Landlords have certain obligations to their tenants. However, this does not mean all the responsibilities fall to landlords. In this guide, you will find information on what landlord obligations are and when the responsibilities fall to the tenant.
In this guide:
When a tenant is renting a property, it is generally up to them to pay for all utility bills and council tax. This is often stipulated clearly in a tenancy agreement.
Certain situations may arise in which the responsibility for bill payment falls to the landlord. In this section, you will find the difference between tenant and landlord obligations for bill payment.
It is up to you which bills your tenants are responsible for. You can stipulate which bills your tenant pays for in your tenancy agreement.
Common bills that tenants are responsible for are:
The general rule for bill responsibility is that it falls to the person whose name is registered on the bill. The best option is to ensure tenants names are registered to utility bills. This removes the responsibilities from the landlord to the tenant.
New tenants are not responsible for previous tenants’ unpaid bills.
Landlords are unlikely to be responsible for tenants’ unpaid council tax and utility bills if they follow these steps:
State clearly that utility bills are the tenants’ responsibility.
Tenancy agreements are like any other contract so once landlord and tenant have signed it becomes a legally binding contract. This will protect you if you come into any disputes or require proof.
Include the names and contact details of both the new tenants and previous tenants. This ensures the council can get in touch if necessary.
This includes gas, electricity and water. You may also provide any contract details for the tenants. This ensures the companies chase the tenants rather than you.
Even if your tenants look to change utility companies, they still need to pay the current energy supplier from the day they move in.
Do this at the start and end of each tenancy. This ensures you have a record for the utility companies, even if your tenant does not.
Landlords may find themselves paying for unpaid bills if there is outstanding debt and:
However, you may be able to prove the tenant lived in your property if you supply the tenancy agreement. It will be at the discretion and policies of the utility company to decide if they wish to chase the tenant or not.
The landlord is responsible for bills during void periods between tenants. It’s best to keep energy uses to a minimum during these times. Ensure no devices are left on and heating is not set on a regular timer.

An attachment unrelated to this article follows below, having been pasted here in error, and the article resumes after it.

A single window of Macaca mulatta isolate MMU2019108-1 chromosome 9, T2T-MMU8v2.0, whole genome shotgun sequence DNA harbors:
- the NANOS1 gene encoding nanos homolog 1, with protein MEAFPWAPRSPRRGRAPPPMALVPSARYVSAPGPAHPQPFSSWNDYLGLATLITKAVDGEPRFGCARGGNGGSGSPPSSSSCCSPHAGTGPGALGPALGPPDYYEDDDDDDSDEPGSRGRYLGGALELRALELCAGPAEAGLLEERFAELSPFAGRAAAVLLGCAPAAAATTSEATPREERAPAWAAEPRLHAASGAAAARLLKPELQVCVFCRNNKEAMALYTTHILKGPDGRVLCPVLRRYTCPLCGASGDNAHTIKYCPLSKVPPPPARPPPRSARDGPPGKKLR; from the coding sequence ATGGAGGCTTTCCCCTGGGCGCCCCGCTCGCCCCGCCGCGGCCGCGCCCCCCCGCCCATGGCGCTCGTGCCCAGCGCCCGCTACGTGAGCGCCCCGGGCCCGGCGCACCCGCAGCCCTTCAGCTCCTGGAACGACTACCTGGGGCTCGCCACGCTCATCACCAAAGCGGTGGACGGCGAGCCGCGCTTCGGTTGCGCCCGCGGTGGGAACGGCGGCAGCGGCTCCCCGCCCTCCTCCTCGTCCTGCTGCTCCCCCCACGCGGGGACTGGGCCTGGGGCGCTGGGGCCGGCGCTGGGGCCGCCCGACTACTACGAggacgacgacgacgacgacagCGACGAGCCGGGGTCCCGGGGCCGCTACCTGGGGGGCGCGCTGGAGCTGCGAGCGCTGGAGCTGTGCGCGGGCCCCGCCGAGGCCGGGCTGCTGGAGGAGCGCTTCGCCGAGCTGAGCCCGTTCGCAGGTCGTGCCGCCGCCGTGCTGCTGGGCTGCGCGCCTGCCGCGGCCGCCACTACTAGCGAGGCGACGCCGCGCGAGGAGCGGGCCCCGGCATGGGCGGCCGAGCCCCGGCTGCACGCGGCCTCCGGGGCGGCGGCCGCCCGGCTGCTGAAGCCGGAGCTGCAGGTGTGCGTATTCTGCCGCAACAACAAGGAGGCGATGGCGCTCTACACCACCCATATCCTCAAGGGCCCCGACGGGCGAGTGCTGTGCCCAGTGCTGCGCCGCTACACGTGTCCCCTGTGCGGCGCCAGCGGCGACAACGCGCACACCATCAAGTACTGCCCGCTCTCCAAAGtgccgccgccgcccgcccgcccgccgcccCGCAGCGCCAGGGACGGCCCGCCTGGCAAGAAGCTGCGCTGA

During the winter season, you should have your heating on semi-regularly to avoid any mould or pipe freeze.
Bills-inclusive and non-inclusive
It is up to you to choose which bills you include in the rent agreement. An all-inclusive rent agreement can include:
Obviously, managing this can be a lot of work, and you will need to stay on top of payments and price changes. You will be solely responsible for payment of the bills and you will need to clearly state this in the tenancy agreement. You will also be responsible for any debt your tenant accrues—although you will be able to make a claim against the tenant’s deposit for any debt they haven’t paid.
If managing all the bills yourself sounds like a struggle, bill-splitting services like Split The Bills can help. They take responsibility for managing the bills. They have pre-agreed deals with service providers for all the major bills, so you don’t have to look for the best deals yourself. Services like Split The Bills will manage your entire portfolio of bills-inclusive properties, taking care of setting up services in the property and providing you with a consolidated bill each month. If you’d prefer to offer bills-inclusive to your tenants without the commitment, many bill splitting services like Split The Bills will also give you the option to refer your tenants directly to them and you can earn a commission for doing so. Bill-splitting services make it easier for both landlords and tenants:
If your tenancy agreement states the tenant is responsible for the council tax, it is up to them to contact the council. However, there are exemptions and times where it is up to the landlord to pay the council tax.
If your tenant is a student, they do not need to pay for council tax (and neither do you).